Work is Fun If You Have the Right Tools

This year Cincinnati has had the most snowfall in decades.  I’ve always dreaded shoveling snow but not  this year because I bought myself a snow blower. There is something gratifying about seeing the plume of snow being hurled into the air. Maybe it is a sense of conquest. It was so much fun that I cleared the neighbor’s drive too. I scored points and had fun too.

Having an inventory of tools may be a guy thing, and I plead guilty. Whenever the wife adds a honey- do to my list, it’s an excuse to go out and buy “the proper tools” for the job. Over the years my workshop has become fairly complete.  I would think this would be a coveted inheritance for my son but then that would spoil the sport of his putting together his own collection.

So what have I collected so far; Lawn tractor, roto tiller, wood chipper, rolling chest full of wrenches. You know the bare necessities of manly life. My most fun tool is a power auger that I bought last spring.

I look forward to spring but not the countless flats of flowers the wife brings home for me to plant. This must be universal because the men in the neighborhood share the same angst. Knowing there had to be a better way, I bought the power auger. I used it to drill a hole, throw the flower in, tamp in the dirt and finish long before the rest of the neighbor guys. Then just for a little male competitiveness, I popped a brew and wandered over to my neighbor to see how he was doing. Being the clear winner, I offered him the use of my power auger which seemed to have made its way around the neighborhood.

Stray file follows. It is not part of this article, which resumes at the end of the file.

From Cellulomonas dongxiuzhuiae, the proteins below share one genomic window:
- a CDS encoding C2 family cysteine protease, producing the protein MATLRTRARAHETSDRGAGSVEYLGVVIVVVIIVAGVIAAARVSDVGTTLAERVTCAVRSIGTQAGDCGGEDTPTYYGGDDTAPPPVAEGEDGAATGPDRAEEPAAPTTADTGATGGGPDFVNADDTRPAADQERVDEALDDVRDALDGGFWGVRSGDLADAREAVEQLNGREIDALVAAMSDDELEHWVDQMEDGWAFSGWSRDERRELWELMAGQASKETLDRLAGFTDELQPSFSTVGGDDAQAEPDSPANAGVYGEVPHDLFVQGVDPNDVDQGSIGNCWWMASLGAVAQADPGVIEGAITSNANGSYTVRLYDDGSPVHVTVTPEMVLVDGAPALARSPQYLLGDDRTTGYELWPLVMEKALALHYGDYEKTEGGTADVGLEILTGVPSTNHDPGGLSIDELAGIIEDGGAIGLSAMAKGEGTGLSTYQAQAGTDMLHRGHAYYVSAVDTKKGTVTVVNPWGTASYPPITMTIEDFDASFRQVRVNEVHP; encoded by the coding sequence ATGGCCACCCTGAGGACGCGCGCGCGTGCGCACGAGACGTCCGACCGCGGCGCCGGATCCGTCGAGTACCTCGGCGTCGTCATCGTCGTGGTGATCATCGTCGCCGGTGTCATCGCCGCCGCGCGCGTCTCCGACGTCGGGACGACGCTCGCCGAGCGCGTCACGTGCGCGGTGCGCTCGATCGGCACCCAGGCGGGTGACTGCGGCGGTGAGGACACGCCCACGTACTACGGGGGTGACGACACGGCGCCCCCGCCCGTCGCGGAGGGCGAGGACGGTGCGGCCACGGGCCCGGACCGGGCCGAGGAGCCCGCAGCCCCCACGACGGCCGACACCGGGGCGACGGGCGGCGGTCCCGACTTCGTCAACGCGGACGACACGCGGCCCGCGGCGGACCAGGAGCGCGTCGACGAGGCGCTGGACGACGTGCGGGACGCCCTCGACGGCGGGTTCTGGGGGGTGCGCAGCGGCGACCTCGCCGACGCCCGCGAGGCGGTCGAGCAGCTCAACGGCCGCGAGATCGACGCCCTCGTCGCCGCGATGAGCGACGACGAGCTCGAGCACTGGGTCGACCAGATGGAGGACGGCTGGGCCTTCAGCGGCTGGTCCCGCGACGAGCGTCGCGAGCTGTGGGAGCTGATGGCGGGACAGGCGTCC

In our places of business, productivity is the name of the game. It’s not how hard you work but how much you get done. With the proper tools more can be accomplished with fewer man hours. That’s how you become competitive globally. Everyday I work with automation systems integrators. I am amazed at the ingenious concepts they come up with. Although EXAIR products make up only a small part of the overall project, I get excited being part of the specification process.

The latest opportunity was with an automated inspection and reject station.

The traditional method was to magnaflux the parts for internal fractures. This is an age-old process of flushing the part with a special fluid and holding it under a black light. Time consuming and the parts have to be cleaned.

The proposed method is to fixture the parts into a rotating table. They go under a proprietary detecting device that examines the part for internal fractures. If a fracture is detected, we used an EXAIR model 6013 high velocity air jet  to blow it out of the fixture and over to an EXAIR model 120024 Air amplifier to be vacuumed away to a quarantined area. No operator, no fluids, no added cleaning operation. That’s progress.

Until next week,
Joe Panfalone
Application Engineer

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